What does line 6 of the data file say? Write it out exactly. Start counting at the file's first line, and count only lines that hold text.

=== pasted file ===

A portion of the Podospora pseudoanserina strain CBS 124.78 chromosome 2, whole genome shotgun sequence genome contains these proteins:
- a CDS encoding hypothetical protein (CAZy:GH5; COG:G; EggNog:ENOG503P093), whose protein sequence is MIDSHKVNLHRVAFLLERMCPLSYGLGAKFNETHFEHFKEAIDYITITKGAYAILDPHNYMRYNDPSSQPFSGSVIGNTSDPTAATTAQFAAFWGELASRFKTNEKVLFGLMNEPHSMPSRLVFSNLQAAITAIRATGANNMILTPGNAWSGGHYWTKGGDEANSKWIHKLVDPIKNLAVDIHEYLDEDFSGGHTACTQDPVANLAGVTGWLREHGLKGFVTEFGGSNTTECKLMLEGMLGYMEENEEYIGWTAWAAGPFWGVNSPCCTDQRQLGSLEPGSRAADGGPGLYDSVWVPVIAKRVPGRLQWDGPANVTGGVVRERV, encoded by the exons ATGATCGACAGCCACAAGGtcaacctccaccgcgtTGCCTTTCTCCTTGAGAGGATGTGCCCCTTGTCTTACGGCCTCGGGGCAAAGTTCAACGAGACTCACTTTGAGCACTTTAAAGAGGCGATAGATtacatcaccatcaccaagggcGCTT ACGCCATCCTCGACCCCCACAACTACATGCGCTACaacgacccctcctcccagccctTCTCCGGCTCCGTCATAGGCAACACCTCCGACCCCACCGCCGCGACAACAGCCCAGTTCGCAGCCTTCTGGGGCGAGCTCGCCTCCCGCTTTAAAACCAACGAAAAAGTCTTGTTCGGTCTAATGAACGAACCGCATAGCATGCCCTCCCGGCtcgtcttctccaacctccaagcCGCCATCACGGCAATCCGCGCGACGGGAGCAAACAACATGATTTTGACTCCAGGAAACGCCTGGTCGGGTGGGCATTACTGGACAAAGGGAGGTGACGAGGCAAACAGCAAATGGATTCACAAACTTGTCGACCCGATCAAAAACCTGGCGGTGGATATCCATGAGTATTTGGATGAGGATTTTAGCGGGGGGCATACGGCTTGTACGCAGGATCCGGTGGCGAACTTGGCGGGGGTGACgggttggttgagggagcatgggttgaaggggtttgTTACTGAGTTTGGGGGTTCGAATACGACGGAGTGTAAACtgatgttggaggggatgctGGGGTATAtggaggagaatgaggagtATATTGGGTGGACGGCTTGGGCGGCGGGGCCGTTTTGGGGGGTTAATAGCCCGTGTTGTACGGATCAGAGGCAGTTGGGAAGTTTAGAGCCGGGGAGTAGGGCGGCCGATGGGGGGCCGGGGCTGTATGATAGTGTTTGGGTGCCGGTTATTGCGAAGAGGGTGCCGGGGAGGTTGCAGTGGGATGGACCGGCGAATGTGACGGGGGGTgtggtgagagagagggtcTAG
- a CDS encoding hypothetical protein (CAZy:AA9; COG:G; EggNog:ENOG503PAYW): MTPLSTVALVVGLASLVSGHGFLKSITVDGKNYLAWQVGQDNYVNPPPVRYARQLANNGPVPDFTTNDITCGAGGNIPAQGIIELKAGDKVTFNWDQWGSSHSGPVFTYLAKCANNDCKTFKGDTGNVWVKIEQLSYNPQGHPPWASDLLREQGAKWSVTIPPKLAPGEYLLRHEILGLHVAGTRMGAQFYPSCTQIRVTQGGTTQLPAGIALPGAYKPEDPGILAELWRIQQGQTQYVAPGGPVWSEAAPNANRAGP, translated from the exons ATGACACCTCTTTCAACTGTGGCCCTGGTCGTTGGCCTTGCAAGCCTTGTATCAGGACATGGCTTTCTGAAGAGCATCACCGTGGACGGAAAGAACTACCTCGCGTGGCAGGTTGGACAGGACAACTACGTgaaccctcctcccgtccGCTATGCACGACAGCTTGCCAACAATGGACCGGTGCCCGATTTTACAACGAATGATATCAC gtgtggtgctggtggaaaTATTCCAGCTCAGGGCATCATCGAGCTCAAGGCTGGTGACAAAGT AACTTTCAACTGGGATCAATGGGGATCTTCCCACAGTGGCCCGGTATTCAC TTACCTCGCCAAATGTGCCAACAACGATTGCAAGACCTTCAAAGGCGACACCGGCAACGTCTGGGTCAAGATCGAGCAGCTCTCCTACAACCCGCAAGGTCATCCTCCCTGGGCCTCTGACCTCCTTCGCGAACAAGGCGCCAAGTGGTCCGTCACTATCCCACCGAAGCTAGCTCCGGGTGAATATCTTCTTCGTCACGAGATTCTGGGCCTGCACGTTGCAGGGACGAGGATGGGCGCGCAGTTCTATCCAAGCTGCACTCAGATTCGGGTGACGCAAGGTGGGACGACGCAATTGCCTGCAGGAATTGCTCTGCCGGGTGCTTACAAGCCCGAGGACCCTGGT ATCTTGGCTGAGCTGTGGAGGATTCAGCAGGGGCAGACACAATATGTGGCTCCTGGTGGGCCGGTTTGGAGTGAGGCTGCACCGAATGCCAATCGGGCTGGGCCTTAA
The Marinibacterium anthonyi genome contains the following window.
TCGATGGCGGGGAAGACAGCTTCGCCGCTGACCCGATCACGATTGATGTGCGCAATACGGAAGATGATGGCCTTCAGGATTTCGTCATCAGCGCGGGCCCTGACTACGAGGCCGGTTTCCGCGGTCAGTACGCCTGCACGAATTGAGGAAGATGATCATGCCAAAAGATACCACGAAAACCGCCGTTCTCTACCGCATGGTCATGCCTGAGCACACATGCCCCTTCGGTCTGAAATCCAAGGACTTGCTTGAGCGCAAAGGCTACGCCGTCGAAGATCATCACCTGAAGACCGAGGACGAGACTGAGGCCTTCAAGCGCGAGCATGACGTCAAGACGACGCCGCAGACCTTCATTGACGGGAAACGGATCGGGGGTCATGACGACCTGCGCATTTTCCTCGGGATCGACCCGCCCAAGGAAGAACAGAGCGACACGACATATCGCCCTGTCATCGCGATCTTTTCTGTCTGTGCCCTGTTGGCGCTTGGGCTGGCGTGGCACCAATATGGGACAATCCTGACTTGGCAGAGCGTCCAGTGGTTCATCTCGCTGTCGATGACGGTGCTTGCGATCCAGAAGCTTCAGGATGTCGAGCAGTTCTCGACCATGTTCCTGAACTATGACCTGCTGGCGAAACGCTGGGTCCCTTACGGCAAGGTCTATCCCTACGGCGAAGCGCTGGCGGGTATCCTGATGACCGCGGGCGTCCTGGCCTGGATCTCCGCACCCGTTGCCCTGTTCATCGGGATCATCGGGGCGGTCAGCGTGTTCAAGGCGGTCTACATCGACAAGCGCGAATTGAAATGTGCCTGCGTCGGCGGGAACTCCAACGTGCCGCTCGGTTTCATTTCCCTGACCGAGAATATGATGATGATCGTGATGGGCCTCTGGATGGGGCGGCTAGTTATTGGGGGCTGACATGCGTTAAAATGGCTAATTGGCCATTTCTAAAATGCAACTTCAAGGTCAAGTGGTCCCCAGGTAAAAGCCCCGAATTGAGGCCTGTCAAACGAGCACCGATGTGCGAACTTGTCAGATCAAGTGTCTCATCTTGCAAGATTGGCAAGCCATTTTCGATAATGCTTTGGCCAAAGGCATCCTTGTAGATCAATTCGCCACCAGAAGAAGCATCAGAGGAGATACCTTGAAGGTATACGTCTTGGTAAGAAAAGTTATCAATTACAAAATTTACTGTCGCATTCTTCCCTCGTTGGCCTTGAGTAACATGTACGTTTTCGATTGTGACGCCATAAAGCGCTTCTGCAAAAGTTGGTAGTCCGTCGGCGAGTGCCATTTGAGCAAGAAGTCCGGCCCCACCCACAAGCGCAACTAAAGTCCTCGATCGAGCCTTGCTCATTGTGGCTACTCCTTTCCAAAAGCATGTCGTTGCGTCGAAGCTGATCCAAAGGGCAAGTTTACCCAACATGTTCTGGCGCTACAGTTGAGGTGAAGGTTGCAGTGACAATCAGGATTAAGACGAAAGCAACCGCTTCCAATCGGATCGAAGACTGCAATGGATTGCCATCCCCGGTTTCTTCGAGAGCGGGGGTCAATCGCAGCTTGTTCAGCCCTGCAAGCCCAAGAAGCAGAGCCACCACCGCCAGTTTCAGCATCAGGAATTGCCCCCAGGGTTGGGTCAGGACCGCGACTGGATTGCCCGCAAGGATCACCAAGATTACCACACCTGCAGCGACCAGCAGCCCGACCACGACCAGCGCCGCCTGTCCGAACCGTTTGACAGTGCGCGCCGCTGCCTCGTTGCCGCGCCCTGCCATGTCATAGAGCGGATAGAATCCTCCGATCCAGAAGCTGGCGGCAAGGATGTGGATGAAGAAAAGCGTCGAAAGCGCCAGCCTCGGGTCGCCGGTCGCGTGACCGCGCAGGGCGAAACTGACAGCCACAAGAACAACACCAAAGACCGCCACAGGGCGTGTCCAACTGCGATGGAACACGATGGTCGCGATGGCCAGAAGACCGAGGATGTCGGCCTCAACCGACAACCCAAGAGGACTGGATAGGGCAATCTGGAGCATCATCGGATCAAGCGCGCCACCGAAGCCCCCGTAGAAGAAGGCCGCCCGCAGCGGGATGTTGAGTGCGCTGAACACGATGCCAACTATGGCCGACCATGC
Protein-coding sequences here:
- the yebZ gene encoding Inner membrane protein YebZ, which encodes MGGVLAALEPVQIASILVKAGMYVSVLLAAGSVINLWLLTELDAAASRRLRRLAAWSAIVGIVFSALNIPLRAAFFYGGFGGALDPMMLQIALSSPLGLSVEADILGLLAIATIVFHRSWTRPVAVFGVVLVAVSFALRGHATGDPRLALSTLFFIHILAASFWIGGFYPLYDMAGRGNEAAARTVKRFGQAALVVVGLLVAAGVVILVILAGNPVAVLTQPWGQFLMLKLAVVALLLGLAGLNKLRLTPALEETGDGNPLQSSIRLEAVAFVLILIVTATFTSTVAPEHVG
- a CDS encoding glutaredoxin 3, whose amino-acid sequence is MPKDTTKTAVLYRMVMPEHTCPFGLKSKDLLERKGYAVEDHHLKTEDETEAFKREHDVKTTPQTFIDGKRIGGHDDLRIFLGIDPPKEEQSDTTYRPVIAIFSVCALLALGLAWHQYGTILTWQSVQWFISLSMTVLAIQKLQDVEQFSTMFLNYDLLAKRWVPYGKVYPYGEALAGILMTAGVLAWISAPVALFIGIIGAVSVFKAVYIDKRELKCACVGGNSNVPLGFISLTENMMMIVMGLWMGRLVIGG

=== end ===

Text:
Protein-coding sequences here: